Header Graphic Header Graphic
Original Telaio Rosso
/i/Hidden/Original_TR_Moto_Guzzi_011c.jpg       I had a nice surprise the other day
(September 21, 2009). A friend called who was having a problem with a bike he was transporting from New York Cityout to the Hamptons where I live. It was an original Telaio Rosso V7 Sport. The bike seems mostly original, but it is hard to know for sure since not all of the TRs were exactly the same. This machine is a five speed and has the correct, modified four speed housing, but with a different rear gearbox cover than the other TR that I got a really good look at. I believe both are correct and original. My thinking on the evolution of the parts has changed slightly as a consequence.
      The visit was pretty short and I had a bit of a disaster which made it seem even shorter. For 50 minutes of the hour that the bike was at my shop, I was scrambling to get my digital camera to work. What a nightmare. By the time it started working I only had about 5 minutes to grab some quick pictures. Hopefully I will have a chance to meet the owner of the bike some day and spend some serious time with him and take some more pictures.

       Of course the gearbox was of particular interest to me. This one did NOT have the  special five speed cover designed to fit a modified four speed housing, but had what looked like a standard four speed cover. Closer inspection revealed that it was quite different from a standard four speed cover. Like the four speed cover, this TR cover has only one boss for the speedo drive location which works best with the earlier Loop frame bikes (V700, Ambassador and Eldorado). You can see in this photo and the next that the speedo drive just barely misses the frame tube and the cable rubs on it. The five speed covers had two bosses for alternate speedo drive locations. Later TRs that used the special five speed cover utilized the more inboard or left boss (as viewed while sitting on the bike) as did all the other Tonti framed bikes. The five speed Eldorados used the more outboard or right boss for the speedo drive which cleared the early Loop frame and the Eldo side cover better.

     In this close-up, I highlighted some of the differences in the two covers. To make room for the extra gear added to five speed gear clusters and a new double row angular bearing at the back of the lay shaft, Guzzi made the gearbox cover deeper. Both four and five speed housings have the same interior depth. Four speed covers have the pivot for the clutch arm on the right side of the clutch push rod. The clutch arm sticks out on the left side of the gearbox. This cover has pivots on the left side of the clutch push rod and the lever is visible on the right side of the bike like all five speeds.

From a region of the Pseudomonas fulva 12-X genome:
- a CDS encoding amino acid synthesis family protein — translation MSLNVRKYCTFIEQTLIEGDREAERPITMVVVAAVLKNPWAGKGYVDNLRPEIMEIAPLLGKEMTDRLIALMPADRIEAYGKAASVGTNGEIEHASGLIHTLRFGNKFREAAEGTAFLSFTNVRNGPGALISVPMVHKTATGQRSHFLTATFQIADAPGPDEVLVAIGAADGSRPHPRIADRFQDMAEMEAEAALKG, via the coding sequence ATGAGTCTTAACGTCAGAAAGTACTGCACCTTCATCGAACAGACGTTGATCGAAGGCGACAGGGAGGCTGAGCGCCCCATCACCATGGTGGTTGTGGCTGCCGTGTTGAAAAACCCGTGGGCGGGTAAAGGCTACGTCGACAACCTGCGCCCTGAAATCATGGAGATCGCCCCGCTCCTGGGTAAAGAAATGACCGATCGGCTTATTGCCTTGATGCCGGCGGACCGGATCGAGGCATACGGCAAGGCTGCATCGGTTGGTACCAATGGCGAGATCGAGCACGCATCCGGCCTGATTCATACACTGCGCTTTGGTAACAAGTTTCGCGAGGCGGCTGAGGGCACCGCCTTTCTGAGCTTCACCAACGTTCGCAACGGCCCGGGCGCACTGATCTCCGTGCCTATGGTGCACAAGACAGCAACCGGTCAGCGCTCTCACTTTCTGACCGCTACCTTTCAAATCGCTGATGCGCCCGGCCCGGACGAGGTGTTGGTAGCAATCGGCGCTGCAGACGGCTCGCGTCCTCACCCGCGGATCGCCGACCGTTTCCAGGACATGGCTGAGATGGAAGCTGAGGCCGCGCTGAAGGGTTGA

This is a close-up of a standard four speed housing and rear cover, again with some of the differences from the TR cover highlighted.


     My friend who was transporting the TR said that he had serviced the gearbox a few years ago and that it didn't have standard street ratio gears in it.

I've seen two sets of differing ratios quoted for the TRs. One can be seen in Dave Richarson's reference book Guzziology. It is a unique set of gear ratios. The other I found on an official Telaio Rosso parts list for the TR gearbox that I have. Those ratios are identical to the standard street five speed ratios. Although the TR has a 16T primary and the standard five speed has a 17T primary, when you do the math, the overall ratios for all five gears are virtually identical. I have a set of original TR gears. The clutch shaft, main shaft, primary gear and all the lay shaft gears plus fifth have the same number scribed on them proving that they came out of the racing department and had been indexed for optimum engagement. I'll get some pictures of them in this section of my web site shortly.

     On this special TR gearbox rear cover the bracket to pick up the lower clutch cable adjuster is bolted to the cover. On the later TR gearbox rear covers that look more like a standard five speed cover, the bracket is part of the cover casting.

    In addition to a set of original TR gears, I have also collected a few TR gearbox housings and covers over the years. Because of way that Guzzi built the Telaio Rosso gearboxes, many did not survive for very long. I have been working for a couple of years on how to modify the housings so that when I build a TR gearbox it will be as reliable as a standard five speed. I'm getting quite close to finalizing my decisions regarding the modifications. NONE of the mods will be visable once the gearbox is mounted to the motor. I guess I don't have to tell you these would be a very valuable addition to anyone wanting a spare for their TR, a replacement for a lost or blown up original or for those of you who have built TR Replicas. Start saving now. They will be rather expensive to build. Check back often on my For Sale page.

      A nice shot of the swan new clip ons, beautiful green fuel tank and the tank decals that are unique to the Telaio Rosso.

     I did have the presence of mind to tap on a couple of frame members with my fingernail and was rewarded with the high pitched ring of thin wall chrome moly steel, instead of the leaden thud of .100" (2.5mm) thick mild steel tubing found on the standard V7 Sports.


    I will have more pictures and information coming very soon. All three TRs in the US are in the New York City area near me. I have some pictures of all three now and hope to get more in the future. Check back here often for updates. CC

     Click Here for a technical look at Telaio Rosso gears.